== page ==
The North Fulton Comprehensive Transportation Plan is nearing completion, and planners are accepting public comment on its draft recommendations through Nov. 29.

The CTP is an attempt to take a regional approach at setting priorities on a wide range of transportation improvements, both short-term and long-term, in north Fulton’s six cities: Sandy Springs, Alpharetta, Johns Creek, Milton, Mountain Park and Roswell. The current version is an update from a previous effort in 2010.

The CTP looks ahead 25 years, a timeframe that has it mostly, but not exclusively, sticking to road and multiuse path projects. Mass transit possibilities are mostly left to a separate but related study — also wrapping soon — called the Fulton County Transit Master Plan.

The CTP is not rehashing improvements that are already funded, such as those on the project list of the recently approved transportation special local option sales tax. Instead, it’s about planning for a future TSPLOST or other funding. It also establishes guiding principles, such as “connectivity” of trail systems.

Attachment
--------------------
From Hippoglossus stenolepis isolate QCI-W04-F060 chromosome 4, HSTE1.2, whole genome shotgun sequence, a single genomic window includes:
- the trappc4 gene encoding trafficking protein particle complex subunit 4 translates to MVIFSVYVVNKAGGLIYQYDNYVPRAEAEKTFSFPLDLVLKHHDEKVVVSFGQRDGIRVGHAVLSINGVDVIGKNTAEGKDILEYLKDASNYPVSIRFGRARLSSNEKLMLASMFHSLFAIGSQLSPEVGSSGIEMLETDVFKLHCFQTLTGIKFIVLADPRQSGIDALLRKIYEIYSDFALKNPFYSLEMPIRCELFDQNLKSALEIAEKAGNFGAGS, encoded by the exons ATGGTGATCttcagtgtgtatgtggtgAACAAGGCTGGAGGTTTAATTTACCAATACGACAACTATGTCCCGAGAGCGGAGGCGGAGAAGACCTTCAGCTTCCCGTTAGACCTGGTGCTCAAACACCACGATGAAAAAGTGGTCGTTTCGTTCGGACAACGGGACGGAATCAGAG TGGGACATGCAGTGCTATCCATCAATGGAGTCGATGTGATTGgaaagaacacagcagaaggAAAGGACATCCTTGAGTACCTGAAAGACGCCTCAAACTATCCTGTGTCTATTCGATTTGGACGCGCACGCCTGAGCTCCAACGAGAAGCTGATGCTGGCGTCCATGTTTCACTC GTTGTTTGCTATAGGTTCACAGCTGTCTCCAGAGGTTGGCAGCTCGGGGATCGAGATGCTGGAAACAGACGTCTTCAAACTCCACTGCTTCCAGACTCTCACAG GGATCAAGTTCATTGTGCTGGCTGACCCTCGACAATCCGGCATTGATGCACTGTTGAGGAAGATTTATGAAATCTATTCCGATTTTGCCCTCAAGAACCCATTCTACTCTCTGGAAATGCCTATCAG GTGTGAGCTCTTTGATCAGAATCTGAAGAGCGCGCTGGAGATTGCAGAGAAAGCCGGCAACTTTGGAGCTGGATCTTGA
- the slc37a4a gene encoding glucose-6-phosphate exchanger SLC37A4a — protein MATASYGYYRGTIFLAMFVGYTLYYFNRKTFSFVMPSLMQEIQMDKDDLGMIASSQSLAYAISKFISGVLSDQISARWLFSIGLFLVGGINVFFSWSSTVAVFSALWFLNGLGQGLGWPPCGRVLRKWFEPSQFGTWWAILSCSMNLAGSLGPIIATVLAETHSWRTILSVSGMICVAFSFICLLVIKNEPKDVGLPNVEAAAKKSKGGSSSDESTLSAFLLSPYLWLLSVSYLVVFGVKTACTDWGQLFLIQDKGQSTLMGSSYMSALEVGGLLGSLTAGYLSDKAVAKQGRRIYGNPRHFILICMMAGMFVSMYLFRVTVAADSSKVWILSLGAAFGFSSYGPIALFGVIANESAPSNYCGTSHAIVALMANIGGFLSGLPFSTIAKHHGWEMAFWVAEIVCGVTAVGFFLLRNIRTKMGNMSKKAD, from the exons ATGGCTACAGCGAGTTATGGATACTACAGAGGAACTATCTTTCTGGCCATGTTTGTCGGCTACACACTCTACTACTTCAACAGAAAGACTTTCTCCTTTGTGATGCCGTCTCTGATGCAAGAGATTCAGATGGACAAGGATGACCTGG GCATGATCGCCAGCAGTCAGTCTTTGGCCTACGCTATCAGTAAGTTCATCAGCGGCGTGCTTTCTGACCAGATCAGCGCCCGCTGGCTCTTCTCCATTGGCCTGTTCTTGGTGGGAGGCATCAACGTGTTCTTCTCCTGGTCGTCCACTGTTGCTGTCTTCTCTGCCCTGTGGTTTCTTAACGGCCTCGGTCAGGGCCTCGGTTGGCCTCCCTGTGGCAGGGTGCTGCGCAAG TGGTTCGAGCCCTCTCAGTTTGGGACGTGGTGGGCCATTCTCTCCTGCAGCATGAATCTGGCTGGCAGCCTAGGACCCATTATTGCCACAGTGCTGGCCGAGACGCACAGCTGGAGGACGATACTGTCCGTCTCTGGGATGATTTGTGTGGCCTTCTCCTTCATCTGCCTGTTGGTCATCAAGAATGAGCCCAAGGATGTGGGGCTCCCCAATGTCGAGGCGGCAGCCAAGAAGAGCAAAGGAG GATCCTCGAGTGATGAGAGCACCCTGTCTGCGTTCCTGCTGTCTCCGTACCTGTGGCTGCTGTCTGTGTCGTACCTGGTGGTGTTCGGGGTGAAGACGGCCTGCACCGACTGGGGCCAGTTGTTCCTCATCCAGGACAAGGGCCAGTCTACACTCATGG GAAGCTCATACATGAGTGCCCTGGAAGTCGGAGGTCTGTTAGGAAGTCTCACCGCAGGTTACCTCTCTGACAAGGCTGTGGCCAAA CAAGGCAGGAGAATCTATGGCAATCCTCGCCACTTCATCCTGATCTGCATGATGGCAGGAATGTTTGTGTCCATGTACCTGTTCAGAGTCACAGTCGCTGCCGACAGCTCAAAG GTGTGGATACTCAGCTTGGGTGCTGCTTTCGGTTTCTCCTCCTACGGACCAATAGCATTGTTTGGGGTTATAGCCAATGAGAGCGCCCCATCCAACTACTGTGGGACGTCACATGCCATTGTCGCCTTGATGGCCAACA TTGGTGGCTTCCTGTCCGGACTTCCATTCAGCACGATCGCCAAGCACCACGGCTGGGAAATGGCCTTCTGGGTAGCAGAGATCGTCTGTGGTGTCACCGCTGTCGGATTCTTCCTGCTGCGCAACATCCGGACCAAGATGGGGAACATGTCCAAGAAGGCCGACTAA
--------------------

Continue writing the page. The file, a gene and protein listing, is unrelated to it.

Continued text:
The CTP is a $1.25 million study, of which Sandy Springs is paying $67,000. The Sandy Springs City Council got a presentation of the draft recommendations at its Nov. 7 meeting and is expected to vote on whether to adopt the plan at its Dec. 5 meeting.

The recommendations appear to have no significant changes since a community input meeting held in Sandy Springs in August.

Among the CTP proposals for Sandy Springs in the nearer term are widening Hammond Drive and adding bicycle and pedestrian amenities. Another is further extending the PATH400 multiuse trail from its current Buckhead segment. Current plans would take that trail into Sandy Springs and, as part of the state’s reconstruction of the Ga. 400/I-285 interchange, bring it through the Medical Center to Peachtree-Dunwoody Road. The CTP proposes extending PATH400 further along Peachtree-Dunwoody to Abernathy Road.

As a longer-term idea, the CTP proposes such multiuse trails along all of Ga. 400 and I-285 within the city.
Other concepts include: Turning Roswell Road into a “boulevard” with a median and bike lanes, as proposed in the city’s recent Next Ten planning effort; building a “limited access” road over Ga. 400 between Glenlake Parkway and the North Springs MARTA Station; and adding bicycle and pedestrian improvements to the Peachtree-Dunwoody Road corridor and streets in the Powers Ferry Landing area.

To view the draft recommendations and comment on them, see